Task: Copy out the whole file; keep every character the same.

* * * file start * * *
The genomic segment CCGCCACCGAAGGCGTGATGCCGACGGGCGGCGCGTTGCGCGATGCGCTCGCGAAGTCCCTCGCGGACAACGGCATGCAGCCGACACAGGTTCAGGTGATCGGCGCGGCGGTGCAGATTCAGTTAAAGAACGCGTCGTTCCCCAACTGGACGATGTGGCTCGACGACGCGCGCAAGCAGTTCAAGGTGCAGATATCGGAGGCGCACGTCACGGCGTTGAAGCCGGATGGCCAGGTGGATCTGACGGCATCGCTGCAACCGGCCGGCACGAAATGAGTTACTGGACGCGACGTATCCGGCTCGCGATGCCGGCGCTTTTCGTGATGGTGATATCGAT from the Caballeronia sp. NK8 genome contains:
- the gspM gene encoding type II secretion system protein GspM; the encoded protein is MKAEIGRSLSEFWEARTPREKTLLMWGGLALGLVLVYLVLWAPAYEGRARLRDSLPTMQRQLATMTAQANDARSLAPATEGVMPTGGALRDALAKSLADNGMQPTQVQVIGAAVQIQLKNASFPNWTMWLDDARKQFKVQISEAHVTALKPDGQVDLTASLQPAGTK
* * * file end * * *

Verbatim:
The genomic segment CCGCCACCGAAGGCGTGATGCCGACGGGCGGCGCGTTGCGCGATGCGCTCGCGAAGTCCCTCGCGGACAACGGCATGCAGCCGACACAGGTTCAGGTGATCGGCGCGGCGGTGCAGATTCAGTTAAAGAACGCGTCGTTCCCCAACTGGACGATGTGGCTCGACGACGCGCGCAAGCAGTTCAAGGTGCAGATATCGGAGGCGCACGTCACGGCGTTGAAGCCGGATGGCCAGGTGGATCTGACGGCATCGCTGCAACCGGCCGGCACGAAATGAGTTACTGGACGCGACGTATCCGGCTCGCGATGCCGGCGCTTTTCGTGATGGTGATATCGAT from the Caballeronia sp. NK8 genome contains:
- the gspM gene encoding type II secretion system protein GspM; the encoded protein is MKAEIGRSLSEFWEARTPREKTLLMWGGLALGLVLVYLVLWAPAYEGRARLRDSLPTMQRQLATMTAQANDARSLAPATEGVMPTGGALRDALAKSLADNGMQPTQVQVIGAAVQIQLKNASFPNWTMWLDDARKQFKVQISEAHVTALKPDGQVDLTASLQPAGTK